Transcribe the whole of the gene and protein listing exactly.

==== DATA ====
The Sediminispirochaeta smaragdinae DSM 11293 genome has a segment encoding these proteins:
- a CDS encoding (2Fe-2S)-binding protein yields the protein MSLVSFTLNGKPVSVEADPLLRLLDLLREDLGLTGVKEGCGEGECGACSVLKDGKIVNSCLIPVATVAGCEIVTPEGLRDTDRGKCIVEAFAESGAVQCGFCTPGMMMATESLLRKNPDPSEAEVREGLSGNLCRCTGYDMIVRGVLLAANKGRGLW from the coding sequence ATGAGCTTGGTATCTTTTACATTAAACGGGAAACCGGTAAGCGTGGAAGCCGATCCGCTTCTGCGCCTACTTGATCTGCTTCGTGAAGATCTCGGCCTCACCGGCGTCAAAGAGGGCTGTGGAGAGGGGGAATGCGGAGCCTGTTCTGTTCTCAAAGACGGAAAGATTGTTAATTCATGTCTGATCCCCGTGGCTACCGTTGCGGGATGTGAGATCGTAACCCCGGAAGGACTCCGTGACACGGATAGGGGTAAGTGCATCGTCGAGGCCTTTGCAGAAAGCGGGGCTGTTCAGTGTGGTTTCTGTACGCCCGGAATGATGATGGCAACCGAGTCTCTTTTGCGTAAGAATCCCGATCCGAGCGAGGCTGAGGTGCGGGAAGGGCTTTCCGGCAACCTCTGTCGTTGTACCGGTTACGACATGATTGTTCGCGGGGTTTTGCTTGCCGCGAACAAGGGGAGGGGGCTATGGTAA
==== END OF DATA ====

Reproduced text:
The Sediminispirochaeta smaragdinae DSM 11293 genome has a segment encoding these proteins:
- a CDS encoding (2Fe-2S)-binding protein yields the protein MSLVSFTLNGKPVSVEADPLLRLLDLLREDLGLTGVKEGCGEGECGACSVLKDGKIVNSCLIPVATVAGCEIVTPEGLRDTDRGKCIVEAFAESGAVQCGFCTPGMMMATESLLRKNPDPSEAEVREGLSGNLCRCTGYDMIVRGVLLAANKGRGLW from the coding sequence ATGAGCTTGGTATCTTTTACATTAAACGGGAAACCGGTAAGCGTGGAAGCCGATCCGCTTCTGCGCCTACTTGATCTGCTTCGTGAAGATCTCGGCCTCACCGGCGTCAAAGAGGGCTGTGGAGAGGGGGAATGCGGAGCCTGTTCTGTTCTCAAAGACGGAAAGATTGTTAATTCATGTCTGATCCCCGTGGCTACCGTTGCGGGATGTGAGATCGTAACCCCGGAAGGACTCCGTGACACGGATAGGGGTAAGTGCATCGTCGAGGCCTTTGCAGAAAGCGGGGCTGTTCAGTGTGGTTTCTGTACGCCCGGAATGATGATGGCAACCGAGTCTCTTTTGCGTAAGAATCCCGATCCGAGCGAGGCTGAGGTGCGGGAAGGGCTTTCCGGCAACCTCTGTCGTTGTACCGGTTACGACATGATTGTTCGCGGGGTTTTGCTTGCCGCGAACAAGGGGAGGGGGCTATGGTAA